Skip to 9 minutes and 40 secondsBut I would still stick to my guns probably, unless of course somebody could - it could work the other way around. They might point out something that I hadn't realised before. And I'd go, oh, actually that's a point. You might be going somewhere here. But bizarrely, the biggest response I've had had to do with the independence debate. And that's been quite interesting, because obviously - That's not bizarre at all. Everybody is so passionate about it. Yeah, I guess so. But it's a very emotive issue. And it's interesting, because you either get your head bitten off or you get the praise for highlighting things. And you had, actually, a short piece about that, about JK Rowling - Oh, yes.
Skip to 10 minutes and 18 seconds-in the last spread that we'll share with participants. And the storm that she caused online with her donation to one of the camps. Yeah. Jim Sillars, who is a former SNP leader, he wrote an open letter to the government and whoever is listening. And he said that they're so-called cybernats. And it must be remembered that it's not just the yes side that's the storm here. It's the other side is as bad as the - for some reason they don't seem to get the same stick. But Jim Sillars said that the so-called cybernats are the biggest blessing for the no side, because they are putting voters off. And it's such a shame. They're making the debate very negative. Yeah. The haters.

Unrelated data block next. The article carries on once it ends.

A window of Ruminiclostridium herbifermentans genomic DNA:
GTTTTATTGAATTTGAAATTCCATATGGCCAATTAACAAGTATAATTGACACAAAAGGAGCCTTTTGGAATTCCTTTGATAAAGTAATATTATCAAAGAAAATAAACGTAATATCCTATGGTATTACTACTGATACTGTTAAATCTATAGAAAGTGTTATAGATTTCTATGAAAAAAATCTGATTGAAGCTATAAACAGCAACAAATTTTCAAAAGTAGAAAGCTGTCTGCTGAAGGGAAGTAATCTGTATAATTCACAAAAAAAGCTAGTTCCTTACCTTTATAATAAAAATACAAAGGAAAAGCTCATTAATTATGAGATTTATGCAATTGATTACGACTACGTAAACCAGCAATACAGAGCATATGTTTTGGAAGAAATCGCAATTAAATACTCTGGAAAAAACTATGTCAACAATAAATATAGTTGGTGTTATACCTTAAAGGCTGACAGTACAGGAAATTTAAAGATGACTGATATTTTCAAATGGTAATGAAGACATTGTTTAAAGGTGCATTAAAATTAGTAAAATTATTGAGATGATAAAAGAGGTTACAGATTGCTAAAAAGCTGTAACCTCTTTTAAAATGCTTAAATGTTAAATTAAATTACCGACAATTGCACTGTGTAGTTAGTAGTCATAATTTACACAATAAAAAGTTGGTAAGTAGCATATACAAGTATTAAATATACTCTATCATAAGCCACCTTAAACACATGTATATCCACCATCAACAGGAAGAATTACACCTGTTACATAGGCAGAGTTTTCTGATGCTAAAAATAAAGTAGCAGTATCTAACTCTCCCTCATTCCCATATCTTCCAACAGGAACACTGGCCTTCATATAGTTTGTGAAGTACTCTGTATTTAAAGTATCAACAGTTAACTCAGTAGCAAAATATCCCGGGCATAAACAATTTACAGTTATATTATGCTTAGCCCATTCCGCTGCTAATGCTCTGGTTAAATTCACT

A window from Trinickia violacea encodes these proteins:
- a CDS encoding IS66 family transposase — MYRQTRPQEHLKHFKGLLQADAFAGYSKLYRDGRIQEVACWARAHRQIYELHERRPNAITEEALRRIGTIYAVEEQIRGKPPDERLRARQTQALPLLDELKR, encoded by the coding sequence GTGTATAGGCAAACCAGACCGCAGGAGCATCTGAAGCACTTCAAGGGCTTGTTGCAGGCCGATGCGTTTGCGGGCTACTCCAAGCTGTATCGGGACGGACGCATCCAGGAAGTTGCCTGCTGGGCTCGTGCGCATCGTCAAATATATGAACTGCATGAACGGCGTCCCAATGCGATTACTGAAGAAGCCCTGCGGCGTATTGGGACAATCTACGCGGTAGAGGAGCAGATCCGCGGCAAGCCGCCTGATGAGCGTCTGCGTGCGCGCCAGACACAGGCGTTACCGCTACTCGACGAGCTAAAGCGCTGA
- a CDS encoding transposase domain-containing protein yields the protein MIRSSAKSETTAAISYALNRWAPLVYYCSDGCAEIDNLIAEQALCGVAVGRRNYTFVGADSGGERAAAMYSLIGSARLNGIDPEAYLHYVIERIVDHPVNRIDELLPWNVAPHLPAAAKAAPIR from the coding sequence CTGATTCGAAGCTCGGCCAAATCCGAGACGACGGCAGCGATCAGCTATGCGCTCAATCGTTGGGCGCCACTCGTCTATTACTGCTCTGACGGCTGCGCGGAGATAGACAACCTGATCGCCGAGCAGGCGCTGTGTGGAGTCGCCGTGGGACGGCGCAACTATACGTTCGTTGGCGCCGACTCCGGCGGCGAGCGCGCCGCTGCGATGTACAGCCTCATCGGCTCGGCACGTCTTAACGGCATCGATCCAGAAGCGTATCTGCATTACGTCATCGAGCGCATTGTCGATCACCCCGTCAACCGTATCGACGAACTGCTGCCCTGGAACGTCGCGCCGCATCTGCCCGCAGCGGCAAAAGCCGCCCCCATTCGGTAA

Skip to 11 minutes and 3 secondsAbsolutely. Yeah. So a more conceptual question. What is the role of commentary and opinion in today's journalism? Oh.
Skip to 11 minutes and 16 secondsI think it probably makes it a bit more personal, I would think. It adds the personal touch to things. You might see bylines and you don't know anything about the person who's writing it. It's just the house style. It's the paper's style. But with the opinion piece and the comment piece or a column, it becomes much more personal. And you can maybe learn a bit more about the writer as well as much as about the newspaper. And I think, yeah, human touch I would say. I might be wrong here, but that's how I feel about it. Yeah. And a final question.